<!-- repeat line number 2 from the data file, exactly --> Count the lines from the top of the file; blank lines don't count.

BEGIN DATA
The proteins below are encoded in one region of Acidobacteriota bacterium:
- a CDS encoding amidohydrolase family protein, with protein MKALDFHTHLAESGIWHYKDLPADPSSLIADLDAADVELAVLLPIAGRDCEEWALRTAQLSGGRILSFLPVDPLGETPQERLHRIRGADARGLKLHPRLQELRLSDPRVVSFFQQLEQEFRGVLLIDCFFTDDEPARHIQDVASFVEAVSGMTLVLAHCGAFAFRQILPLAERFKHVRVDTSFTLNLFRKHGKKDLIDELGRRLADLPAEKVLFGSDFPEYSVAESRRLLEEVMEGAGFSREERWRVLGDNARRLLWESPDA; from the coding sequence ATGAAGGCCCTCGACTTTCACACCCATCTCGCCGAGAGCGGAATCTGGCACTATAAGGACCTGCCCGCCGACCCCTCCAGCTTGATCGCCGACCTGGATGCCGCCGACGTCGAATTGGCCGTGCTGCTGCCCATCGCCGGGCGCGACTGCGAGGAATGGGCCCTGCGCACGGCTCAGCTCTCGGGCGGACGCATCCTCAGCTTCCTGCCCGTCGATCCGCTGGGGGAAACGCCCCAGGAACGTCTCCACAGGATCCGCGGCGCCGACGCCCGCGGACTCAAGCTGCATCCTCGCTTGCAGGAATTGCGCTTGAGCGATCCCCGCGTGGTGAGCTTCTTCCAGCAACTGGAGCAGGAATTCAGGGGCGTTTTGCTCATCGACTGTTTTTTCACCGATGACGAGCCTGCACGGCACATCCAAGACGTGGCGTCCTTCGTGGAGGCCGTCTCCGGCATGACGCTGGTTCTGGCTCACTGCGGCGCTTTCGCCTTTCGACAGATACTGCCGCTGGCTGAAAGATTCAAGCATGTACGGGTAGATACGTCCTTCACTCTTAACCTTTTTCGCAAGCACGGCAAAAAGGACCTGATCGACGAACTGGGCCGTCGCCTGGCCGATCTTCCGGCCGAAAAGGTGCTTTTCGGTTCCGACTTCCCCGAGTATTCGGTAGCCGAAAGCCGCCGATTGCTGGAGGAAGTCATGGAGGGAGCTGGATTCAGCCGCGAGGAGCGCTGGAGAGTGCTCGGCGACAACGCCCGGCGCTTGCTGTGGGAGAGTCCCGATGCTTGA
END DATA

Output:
- a CDS encoding amidohydrolase family protein, with protein MKALDFHTHLAESGIWHYKDLPADPSSLIADLDAADVELAVLLPIAGRDCEEWALRTAQLSGGRILSFLPVDPLGETPQERLHRIRGADARGLKLHPRLQELRLSDPRVVSFFQQLEQEFRGVLLIDCFFTDDEPARHIQDVASFVEAVSGMTLVLAHCGAFAFRQILPLAERFKHVRVDTSFTLNLFRKHGKKDLIDELGRRLADLPAEKVLFGSDFPEYSVAESRRLLEEVMEGAGFSREERWRVLGDNARRLLWESPDA; from the coding sequence ATGAAGGCCCTCGACTTTCACACCCATCTCGCCGAGAGCGGAATCTGGCACTATAAGGACCTGCCCGCCGACCCCTCCAGCTTGATCGCCGACCTGGATGCCGCCGACGTCGAATTGGCCGTGCTGCTGCCCATCGCCGGGCGCGACTGCGAGGAATGGGCCCTGCGCACGGCTCAGCTCTCGGGCGGACGCATCCTCAGCTTCCTGCCCGTCGATCCGCTGGGGGAAACGCCCCAGGAACGTCTCCACAGGATCCGCGGCGCCGACGCCCGCGGACTCAAGCTGCATCCTCGCTTGCAGGAATTGCGCTTGAGCGATCCCCGCGTGGTGAGCTTCTTCCAGCAACTGGAGCAGGAATTCAGGGGCGTTTTGCTCATCGACTGTTTTTTCACCGATGACGAGCCTGCACGGCACATCCAAGACGTGGCGTCCTTCGTGGAGGCCGTCTCCGGCATGACGCTGGTTCTGGCTCACTGCGGCGCTTTCGCCTTTCGACAGATACTGCCGCTGGCTGAAAGATTCAAGCATGTACGGGTAGATACGTCCTTCACTCTTAACCTTTTTCGCAAGCACGGCAAAAAGGACCTGATCGACGAACTGGGCCGTCGCCTGGCCGATCTTCCGGCCGAAAAGGTGCTTTTCGGTTCCGACTTCCCCGAGTATTCGGTAGCCGAAAGCCGCCGATTGCTGGAGGAAGTCATGGAGGGAGCTGGATTCAGCCGCGAGGAGCGCTGGAGAGTGCTCGGCGACAACGCCCGGCGCTTGCTGTGGGAGAGTCCCGATGCTTGA